It’s a strange time to be a Dallas Mavericks fan.
On one hand, you have to commend what the team has done, scraping together some decent talent on reasonable deals and knocking it out of the park with their first top-10 draft pick since Dirk Nowitzki.
Then you look at the results and things are murky. Dallas won 33 games last year and are on pace this season for even fewer wins. They’re doing this with four over-30 players commanding a decent share of the minutes and, you could argue, without a top-30 player on the roster.
This team has surprised us at times, but given the reality of the current roster, the rebuild could be more painful than we imagined.
Sometimes hope only makes things harder
It will be more painful because there was hope. Last season, when the Mavs ripped off a winning run to start the new year, you could squint and see the skeleton of a Mavericks team that might not have been good, but wasn’t a complete tire fire.
The trade for Nerlens Noel gave the Mavs a fun core with Harrison Barnes, Seth Curry, Yogi Ferrell, Dorian Finney-Smith and Noel. That’s not a murderers’ row of young talent, but it was the brightest the Mavericks future had looked since the Rajon Rondo trade and the DeAndre Jordan failure basically put the team at square one.
So it was fun to see when the Mavs made their move with Curry in the starting lineup, Dirk breathing new life into the lineup at center and Noel acting as a tantalizing cheat code who might let the team skip a year or two of rebuilding and get to the cool stuff faster.
It hasn’t even been a year since then, and that hope for a quick rebuild seems like a distant, almost vague memory. Noel is done, Finney-Smith has barely played, Curry might not play this season and the Mavericks’ most talented rookie in decades (who happens to have a repaired torn ACL) has missed seven games already with lower body injuries.
The Mavericks don’t have enough talent to win
The discussion about the team’s problems has mainly centered on how snake-bitten the Mavericks have been in close games, with an incredible 1-16 record in games decided by five points or less. Throw in Curry for all of those games and the Mavericks probably win two or three more. But it’s probably not enough to lift them from the depressing situation they are in now — the Mavs are a bunch of role players in need of a star.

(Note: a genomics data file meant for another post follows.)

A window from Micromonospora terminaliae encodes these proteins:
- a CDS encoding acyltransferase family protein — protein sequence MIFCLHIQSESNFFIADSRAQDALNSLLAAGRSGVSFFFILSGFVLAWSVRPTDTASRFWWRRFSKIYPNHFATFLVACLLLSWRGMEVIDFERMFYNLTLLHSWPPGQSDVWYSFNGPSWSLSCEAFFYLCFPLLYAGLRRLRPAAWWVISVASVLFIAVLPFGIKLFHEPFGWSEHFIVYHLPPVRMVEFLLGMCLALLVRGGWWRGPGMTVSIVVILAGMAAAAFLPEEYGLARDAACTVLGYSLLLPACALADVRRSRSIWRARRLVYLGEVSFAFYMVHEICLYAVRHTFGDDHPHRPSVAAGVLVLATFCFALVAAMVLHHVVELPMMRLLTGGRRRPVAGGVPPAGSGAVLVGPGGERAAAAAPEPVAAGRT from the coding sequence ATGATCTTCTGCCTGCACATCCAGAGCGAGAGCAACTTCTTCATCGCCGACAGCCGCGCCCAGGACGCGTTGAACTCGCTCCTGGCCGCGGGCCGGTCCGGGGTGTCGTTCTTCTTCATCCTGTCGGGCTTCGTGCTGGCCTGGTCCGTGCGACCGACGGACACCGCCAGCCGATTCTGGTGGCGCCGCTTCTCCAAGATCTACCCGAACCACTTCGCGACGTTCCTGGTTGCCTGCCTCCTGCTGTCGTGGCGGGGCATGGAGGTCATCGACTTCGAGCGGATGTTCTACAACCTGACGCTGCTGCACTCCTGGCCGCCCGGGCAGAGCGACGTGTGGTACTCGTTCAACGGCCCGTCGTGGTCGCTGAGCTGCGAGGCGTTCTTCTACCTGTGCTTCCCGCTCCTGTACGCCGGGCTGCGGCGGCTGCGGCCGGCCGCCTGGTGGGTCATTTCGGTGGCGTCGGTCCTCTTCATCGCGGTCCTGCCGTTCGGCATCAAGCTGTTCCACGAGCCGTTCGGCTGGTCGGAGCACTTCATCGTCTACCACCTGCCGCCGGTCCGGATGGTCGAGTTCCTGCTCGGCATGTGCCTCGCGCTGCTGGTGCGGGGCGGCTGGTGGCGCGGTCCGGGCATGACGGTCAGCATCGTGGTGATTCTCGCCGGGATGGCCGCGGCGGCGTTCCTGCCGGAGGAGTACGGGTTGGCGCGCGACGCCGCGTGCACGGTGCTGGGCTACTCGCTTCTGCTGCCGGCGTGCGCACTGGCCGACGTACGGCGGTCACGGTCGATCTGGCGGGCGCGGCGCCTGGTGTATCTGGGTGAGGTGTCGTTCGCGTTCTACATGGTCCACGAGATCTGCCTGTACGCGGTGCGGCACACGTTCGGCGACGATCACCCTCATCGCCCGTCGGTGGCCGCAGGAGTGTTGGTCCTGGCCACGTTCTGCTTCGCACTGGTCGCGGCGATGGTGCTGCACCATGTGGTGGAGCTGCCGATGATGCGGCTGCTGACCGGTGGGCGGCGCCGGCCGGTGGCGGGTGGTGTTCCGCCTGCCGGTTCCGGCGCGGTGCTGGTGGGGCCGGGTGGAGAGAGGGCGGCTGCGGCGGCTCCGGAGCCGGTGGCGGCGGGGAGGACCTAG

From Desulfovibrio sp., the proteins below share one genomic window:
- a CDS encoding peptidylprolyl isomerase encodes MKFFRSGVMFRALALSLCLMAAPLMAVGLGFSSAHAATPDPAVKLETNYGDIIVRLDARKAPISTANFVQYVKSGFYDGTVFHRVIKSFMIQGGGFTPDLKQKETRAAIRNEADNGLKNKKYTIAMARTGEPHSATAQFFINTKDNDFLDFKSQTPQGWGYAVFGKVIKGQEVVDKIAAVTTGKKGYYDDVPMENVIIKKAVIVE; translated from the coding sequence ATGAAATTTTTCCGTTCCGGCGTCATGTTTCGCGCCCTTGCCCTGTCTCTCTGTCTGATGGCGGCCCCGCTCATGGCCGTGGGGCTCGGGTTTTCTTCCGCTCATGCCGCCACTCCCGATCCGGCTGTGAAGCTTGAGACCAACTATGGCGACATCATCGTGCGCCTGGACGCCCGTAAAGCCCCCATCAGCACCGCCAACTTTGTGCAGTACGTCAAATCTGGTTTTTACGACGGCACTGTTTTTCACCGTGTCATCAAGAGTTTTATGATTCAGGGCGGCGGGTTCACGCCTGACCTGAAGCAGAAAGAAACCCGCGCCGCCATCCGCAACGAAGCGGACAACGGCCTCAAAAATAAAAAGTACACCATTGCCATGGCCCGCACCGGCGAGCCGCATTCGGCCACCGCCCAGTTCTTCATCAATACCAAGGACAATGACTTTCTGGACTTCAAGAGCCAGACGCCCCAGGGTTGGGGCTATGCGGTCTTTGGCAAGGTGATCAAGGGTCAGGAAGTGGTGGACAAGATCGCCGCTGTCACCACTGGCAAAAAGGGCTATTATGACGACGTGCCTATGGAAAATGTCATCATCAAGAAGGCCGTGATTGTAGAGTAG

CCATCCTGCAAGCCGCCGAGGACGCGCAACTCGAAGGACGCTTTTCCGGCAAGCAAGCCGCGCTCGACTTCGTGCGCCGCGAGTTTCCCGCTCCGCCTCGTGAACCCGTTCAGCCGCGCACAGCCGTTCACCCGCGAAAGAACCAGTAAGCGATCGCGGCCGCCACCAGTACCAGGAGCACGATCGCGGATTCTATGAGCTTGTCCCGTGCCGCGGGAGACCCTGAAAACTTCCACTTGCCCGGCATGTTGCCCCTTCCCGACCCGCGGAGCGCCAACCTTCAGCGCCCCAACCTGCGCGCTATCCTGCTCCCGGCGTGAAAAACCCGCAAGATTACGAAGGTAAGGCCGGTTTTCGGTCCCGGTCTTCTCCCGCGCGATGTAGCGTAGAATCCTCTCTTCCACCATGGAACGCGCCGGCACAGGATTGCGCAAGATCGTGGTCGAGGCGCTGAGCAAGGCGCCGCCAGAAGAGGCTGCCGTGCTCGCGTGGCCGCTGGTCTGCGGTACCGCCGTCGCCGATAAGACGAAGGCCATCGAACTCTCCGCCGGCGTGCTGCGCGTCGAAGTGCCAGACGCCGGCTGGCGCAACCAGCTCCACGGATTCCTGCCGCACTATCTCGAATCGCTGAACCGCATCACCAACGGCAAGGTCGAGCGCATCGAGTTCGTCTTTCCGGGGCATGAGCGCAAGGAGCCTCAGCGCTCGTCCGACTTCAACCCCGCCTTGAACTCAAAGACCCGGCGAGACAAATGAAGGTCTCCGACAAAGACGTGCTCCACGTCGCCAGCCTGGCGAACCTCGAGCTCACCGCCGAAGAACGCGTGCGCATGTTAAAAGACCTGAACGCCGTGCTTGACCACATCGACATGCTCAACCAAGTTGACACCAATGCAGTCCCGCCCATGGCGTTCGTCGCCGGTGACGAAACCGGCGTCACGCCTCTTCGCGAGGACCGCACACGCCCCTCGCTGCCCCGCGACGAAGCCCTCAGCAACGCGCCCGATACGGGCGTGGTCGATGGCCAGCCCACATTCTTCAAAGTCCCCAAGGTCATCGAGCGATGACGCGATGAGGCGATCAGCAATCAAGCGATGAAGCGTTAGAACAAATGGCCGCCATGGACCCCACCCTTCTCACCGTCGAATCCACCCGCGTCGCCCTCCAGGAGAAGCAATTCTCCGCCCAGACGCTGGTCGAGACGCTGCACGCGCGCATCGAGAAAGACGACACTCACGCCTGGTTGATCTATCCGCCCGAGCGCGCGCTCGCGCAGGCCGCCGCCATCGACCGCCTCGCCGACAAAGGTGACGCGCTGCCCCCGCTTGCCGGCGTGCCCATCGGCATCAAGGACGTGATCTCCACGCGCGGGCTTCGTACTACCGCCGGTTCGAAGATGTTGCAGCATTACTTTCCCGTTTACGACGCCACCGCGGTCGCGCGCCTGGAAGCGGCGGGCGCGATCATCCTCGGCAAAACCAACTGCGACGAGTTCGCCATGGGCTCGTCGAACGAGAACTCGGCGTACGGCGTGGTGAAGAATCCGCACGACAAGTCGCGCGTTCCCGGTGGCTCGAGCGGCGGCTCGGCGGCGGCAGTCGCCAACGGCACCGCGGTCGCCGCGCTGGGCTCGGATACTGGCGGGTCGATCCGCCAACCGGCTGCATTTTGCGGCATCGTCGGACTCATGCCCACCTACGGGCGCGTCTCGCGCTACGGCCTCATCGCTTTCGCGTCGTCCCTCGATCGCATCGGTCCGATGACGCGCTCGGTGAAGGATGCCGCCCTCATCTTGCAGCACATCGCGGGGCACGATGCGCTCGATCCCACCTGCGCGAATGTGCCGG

Stars take over close games and can push teams over the finish line when games get tight. Dallas has enough solid (if not spectacular) players to hang with almost any team in the league and play them tough. But Dallas lacks the singular dynamic talent to push the Mavs over the edge in fourth quarters. Smith can be that player, but those players take time and he’s a rookie.
Harrison Barnes is not a star
Harrison Barnes is supposed to be that player — and it’s clear the Mavericks think he’s capable. But we’ve now got 112 games with Barnes as The Guy in Dallas, and the Mavs have won 41 of them. This isn’t to say Barnes is a bad player — far from it! — but it’s clear now that Barnes maybe isn’t the franchise player the fans and the team want him to be.
That’s fine, because he’s a perfectly solid player — a second or third option on a good team. Every team in the NBA needs a dude who can get buckets and a wing who can guard multiple positions, and Barnes checks both those boxes. He’s made a huge leap from last season, improving his rebounding and free-throw attempts, bullying his way to the paint more often instead of settling for mid-range jumpers. But to expect another leap in his playmaking is asking a lot, considering Barnes is in his sixth season and nearing his prime. Again, that’s totally okay. But the Mavericks shouldn’t build the team thinking he’s something he might not ever be.
Bargain-bin free agents are not stars
In addition to Barnes, the Mavericks have had several team-building wins, enough to make you feel warm and fuzzy: Ferrell, Finney-Smith, Curry, Maxi Kleber, Salah Mejri and Dwight Powell were all acquired with little fanfare and on bargain deals (before Powell was resigned to a bigger number).
The problem is when you really look at those guys, where is the upside? Curry was a fantastic find, but he hasn’t played all season and he’s 27. Kleber definitely has something as a mobile big, but he’s the type of player that finishes a rotation, not starts it. Finney-Smith and Ferrell are undrafted four-year college players, and while they are definitely successes with room still for improvement, the ceiling just isn’t as high as first-round 19 and 20-year-old blue chippers, which the Mavericks only have one of.